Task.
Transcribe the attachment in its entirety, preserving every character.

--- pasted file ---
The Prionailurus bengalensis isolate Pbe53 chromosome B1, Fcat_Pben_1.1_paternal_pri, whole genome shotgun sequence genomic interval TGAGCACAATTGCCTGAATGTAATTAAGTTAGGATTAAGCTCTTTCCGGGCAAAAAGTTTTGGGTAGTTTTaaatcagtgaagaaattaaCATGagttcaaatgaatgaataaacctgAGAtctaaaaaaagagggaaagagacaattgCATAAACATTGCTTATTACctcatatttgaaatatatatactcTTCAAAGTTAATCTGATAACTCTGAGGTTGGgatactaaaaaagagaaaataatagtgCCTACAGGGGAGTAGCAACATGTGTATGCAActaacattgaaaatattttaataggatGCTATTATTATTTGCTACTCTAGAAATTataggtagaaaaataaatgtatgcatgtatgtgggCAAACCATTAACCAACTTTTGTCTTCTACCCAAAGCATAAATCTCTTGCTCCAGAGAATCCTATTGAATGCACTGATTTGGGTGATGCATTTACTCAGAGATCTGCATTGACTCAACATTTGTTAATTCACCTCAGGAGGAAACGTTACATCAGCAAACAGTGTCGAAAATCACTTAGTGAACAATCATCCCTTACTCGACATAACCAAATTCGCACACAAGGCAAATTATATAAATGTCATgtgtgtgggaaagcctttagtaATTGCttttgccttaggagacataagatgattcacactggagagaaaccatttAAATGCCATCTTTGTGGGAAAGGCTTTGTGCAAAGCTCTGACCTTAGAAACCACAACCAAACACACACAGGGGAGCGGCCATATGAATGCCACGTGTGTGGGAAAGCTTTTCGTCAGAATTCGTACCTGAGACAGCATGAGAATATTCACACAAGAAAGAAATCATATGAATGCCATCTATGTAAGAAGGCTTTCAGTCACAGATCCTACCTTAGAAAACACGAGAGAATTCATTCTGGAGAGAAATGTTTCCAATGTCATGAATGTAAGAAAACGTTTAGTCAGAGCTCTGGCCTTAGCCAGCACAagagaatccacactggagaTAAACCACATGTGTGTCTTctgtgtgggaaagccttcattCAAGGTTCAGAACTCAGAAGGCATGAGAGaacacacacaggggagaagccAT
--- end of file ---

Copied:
The Prionailurus bengalensis isolate Pbe53 chromosome B1, Fcat_Pben_1.1_paternal_pri, whole genome shotgun sequence genomic interval TGAGCACAATTGCCTGAATGTAATTAAGTTAGGATTAAGCTCTTTCCGGGCAAAAAGTTTTGGGTAGTTTTaaatcagtgaagaaattaaCATGagttcaaatgaatgaataaacctgAGAtctaaaaaaagagggaaagagacaattgCATAAACATTGCTTATTACctcatatttgaaatatatatactcTTCAAAGTTAATCTGATAACTCTGAGGTTGGgatactaaaaaagagaaaataatagtgCCTACAGGGGAGTAGCAACATGTGTATGCAActaacattgaaaatattttaataggatGCTATTATTATTTGCTACTCTAGAAATTataggtagaaaaataaatgtatgcatgtatgtgggCAAACCATTAACCAACTTTTGTCTTCTACCCAAAGCATAAATCTCTTGCTCCAGAGAATCCTATTGAATGCACTGATTTGGGTGATGCATTTACTCAGAGATCTGCATTGACTCAACATTTGTTAATTCACCTCAGGAGGAAACGTTACATCAGCAAACAGTGTCGAAAATCACTTAGTGAACAATCATCCCTTACTCGACATAACCAAATTCGCACACAAGGCAAATTATATAAATGTCATgtgtgtgggaaagcctttagtaATTGCttttgccttaggagacataagatgattcacactggagagaaaccatttAAATGCCATCTTTGTGGGAAAGGCTTTGTGCAAAGCTCTGACCTTAGAAACCACAACCAAACACACACAGGGGAGCGGCCATATGAATGCCACGTGTGTGGGAAAGCTTTTCGTCAGAATTCGTACCTGAGACAGCATGAGAATATTCACACAAGAAAGAAATCATATGAATGCCATCTATGTAAGAAGGCTTTCAGTCACAGATCCTACCTTAGAAAACACGAGAGAATTCATTCTGGAGAGAAATGTTTCCAATGTCATGAATGTAAGAAAACGTTTAGTCAGAGCTCTGGCCTTAGCCAGCACAagagaatccacactggagaTAAACCACATGTGTGTCTTctgtgtgggaaagccttcattCAAGGTTCAGAACTCAGAAGGCATGAGAGaacacacacaggggagaagccAT